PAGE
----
Can you “Pass” the Standardized Field Sobriety Test?

Most drivers are aware of the fact that if a law enforcement officer suspects that you are intoxicated during a traffic stop, he or she may ask you to do a series of physical tests in order to determine whether or not you are sober. These tests, collectively known as the “Standardized Field Sobriety Test” (SFST), were developed by the National Highway Traffic Safety Administration (NHTSA) and the Southern California Research Institute in order to give law enforcement “validated indicators of impairment” and to “establish probable cause for arrest.”2077287230_46ebc1f882

The SFST: three separate tests

The SFST is made up of three distinct tests, each designed to allow the test administrator to look for certain signs of impairment. These tests include:

  • The one-leg-stand – In this test, the officer instructs the subject to stand on one leg with the other foot raised about 6 inches from the ground while counting aloud. The officer looks for swaying, using arms to balance, hopping, and putting the foot down as signs of impairment.
  • The horizontal gaze nystagmus – Nystagmus is an involuntary eye motion that occurs when the eyes are directed at an angle. When intoxicated, nystagmus occurs at lesser angles. In this test, the officer asks the subject to track an object as he or she moves it across the subject’s field of vision. During the test, the officer looks to see whether the eyes follow the object smoothly, if jerking is distinct at maximum deviation, and if the onset of jerking happens within 45 degrees of center, all of which are said to be signs of intoxication.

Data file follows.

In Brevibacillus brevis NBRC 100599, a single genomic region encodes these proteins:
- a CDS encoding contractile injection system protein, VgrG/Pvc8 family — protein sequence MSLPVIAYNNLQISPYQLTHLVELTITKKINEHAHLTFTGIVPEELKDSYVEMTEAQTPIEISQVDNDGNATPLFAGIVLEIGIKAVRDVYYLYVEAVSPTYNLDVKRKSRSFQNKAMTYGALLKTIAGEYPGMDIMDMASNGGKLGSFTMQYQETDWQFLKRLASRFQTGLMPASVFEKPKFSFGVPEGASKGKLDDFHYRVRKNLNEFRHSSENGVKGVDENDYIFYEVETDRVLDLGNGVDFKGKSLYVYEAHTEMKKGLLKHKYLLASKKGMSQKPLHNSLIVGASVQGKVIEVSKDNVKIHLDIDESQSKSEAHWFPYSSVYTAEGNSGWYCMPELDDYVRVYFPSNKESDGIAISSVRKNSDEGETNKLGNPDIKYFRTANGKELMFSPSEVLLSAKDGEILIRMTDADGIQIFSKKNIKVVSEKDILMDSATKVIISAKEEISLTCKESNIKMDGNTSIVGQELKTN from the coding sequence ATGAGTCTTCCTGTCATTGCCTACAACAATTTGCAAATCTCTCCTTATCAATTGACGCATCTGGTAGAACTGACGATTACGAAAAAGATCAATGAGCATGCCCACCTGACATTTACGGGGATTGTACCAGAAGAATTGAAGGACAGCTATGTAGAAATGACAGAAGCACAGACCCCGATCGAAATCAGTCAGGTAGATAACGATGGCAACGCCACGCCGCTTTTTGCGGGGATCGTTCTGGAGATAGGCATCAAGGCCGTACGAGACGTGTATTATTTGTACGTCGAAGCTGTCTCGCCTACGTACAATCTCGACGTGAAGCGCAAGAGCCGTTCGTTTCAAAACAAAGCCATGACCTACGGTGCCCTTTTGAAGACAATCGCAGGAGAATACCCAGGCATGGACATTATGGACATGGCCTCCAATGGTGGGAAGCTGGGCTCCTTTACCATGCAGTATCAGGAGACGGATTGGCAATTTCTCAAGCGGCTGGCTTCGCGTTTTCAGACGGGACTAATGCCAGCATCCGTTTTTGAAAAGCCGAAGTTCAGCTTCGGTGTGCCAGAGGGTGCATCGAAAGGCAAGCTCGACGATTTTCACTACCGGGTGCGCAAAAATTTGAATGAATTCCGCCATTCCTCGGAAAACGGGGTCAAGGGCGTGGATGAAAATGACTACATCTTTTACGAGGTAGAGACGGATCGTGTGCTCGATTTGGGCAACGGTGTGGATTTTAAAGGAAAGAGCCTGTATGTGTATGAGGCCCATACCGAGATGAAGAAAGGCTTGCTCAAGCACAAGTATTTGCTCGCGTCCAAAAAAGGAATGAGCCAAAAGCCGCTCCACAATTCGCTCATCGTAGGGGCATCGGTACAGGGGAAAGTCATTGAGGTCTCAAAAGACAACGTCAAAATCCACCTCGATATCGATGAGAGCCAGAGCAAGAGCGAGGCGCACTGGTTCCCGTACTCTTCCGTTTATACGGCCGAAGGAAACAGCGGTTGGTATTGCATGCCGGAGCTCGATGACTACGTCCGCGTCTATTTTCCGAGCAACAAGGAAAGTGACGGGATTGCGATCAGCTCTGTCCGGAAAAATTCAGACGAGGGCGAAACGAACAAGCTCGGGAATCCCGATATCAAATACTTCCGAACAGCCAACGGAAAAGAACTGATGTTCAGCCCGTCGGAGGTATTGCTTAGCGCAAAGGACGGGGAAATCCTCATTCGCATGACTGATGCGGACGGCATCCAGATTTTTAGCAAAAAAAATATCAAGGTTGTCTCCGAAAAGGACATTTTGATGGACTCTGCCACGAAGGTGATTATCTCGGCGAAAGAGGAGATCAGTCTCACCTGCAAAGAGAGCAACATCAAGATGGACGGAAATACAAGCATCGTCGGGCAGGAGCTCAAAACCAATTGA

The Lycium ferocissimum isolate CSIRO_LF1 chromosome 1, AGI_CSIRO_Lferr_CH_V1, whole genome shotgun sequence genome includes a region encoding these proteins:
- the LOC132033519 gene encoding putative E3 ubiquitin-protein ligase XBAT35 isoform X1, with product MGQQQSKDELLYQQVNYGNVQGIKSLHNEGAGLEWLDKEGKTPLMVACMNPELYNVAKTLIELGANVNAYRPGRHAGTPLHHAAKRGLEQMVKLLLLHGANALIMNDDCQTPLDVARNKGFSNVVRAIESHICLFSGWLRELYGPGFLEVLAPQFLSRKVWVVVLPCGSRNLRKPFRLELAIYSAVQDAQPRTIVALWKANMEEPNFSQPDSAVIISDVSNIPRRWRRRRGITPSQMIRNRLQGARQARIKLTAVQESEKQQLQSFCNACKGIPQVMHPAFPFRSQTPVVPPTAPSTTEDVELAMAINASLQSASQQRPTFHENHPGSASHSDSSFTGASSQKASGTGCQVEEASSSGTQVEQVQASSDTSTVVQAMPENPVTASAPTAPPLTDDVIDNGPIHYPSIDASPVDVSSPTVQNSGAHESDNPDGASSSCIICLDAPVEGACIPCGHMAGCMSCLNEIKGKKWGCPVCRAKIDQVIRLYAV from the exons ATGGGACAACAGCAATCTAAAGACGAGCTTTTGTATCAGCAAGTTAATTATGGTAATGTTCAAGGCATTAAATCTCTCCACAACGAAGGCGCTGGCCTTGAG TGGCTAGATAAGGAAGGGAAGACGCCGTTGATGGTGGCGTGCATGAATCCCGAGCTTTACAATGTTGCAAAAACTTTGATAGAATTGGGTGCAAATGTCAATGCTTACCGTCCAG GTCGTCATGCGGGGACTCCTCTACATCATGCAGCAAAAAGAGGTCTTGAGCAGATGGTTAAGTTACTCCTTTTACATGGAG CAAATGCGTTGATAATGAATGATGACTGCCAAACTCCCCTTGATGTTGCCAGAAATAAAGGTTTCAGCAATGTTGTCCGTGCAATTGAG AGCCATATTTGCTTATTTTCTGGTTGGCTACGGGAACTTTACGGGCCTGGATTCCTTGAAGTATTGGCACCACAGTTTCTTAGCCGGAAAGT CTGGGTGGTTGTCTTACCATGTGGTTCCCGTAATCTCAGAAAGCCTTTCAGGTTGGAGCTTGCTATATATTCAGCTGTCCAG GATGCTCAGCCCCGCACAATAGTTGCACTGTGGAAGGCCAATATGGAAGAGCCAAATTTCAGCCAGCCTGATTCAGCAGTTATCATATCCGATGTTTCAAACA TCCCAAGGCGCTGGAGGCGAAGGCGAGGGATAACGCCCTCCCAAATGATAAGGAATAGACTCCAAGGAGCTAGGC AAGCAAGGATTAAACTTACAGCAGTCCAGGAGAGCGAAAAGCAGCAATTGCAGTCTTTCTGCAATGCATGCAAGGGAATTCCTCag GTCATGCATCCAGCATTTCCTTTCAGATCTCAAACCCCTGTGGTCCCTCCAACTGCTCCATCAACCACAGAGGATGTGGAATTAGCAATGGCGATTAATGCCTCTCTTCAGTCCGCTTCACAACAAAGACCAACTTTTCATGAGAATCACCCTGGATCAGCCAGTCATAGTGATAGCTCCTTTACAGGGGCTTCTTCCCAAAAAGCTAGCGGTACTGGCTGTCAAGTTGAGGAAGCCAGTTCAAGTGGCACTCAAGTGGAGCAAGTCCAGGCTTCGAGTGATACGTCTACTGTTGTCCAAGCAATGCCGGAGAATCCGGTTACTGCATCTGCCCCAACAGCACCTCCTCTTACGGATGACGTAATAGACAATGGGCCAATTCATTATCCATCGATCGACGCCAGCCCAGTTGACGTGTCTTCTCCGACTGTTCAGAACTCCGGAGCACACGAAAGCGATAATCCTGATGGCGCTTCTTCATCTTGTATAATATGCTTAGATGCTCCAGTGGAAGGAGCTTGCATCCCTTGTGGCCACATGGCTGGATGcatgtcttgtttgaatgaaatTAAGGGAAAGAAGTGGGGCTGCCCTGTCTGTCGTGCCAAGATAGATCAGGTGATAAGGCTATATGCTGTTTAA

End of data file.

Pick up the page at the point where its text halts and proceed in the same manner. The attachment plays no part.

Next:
• The walk and turn – In the walk and turn test, the subject is asked to take 9 paces, heel-to-toe, along a straight line, and then turn around and return in the same manner.  The officer administering the test looks for the following signs of impairment: problems with balance during the instructions, starting before the instructions have been completed, stopping to regain balance, not touching heel-to-toe, stepping off the line, using arms to maintain balance, making an improper turn, or taking an incorrect number of steps.

The SFST is an evidence gathering tool

Many people are under the mistaken impression that if they perform well enough of the tests that the officer that stopped them will determine that they are sober and let them go. While this may occur every now and then, the SFST is generally administered in an effort to gather evidence supporting an officer’s assertion that an individual is impaired. As a result, if you are asked to perform these test, there is no way to “pass” – the officer who pulled you over has likely already formed a belief as to your sobriety, and is simply administering the test in most cases to obtain more evidence in support of this position. Of course, the more evidence he or she can gather, the stronger the case against you.

Contact a Denver DUI attorney today to schedule a free consultation

Anyone who is facing allegations of driving under the influence of alcohol or drugs (DUI) in the Denver area should contact the Tiftickjian Law Firm as soon as possible. Our attorneys are committed to protecting the legal rights of people accused of crimes and provide aggressive criminal defense representation. To schedule a free consultation with one of our attorneys, call our office today at 303-DUI-5280 or send us an email through our online contact form available here.

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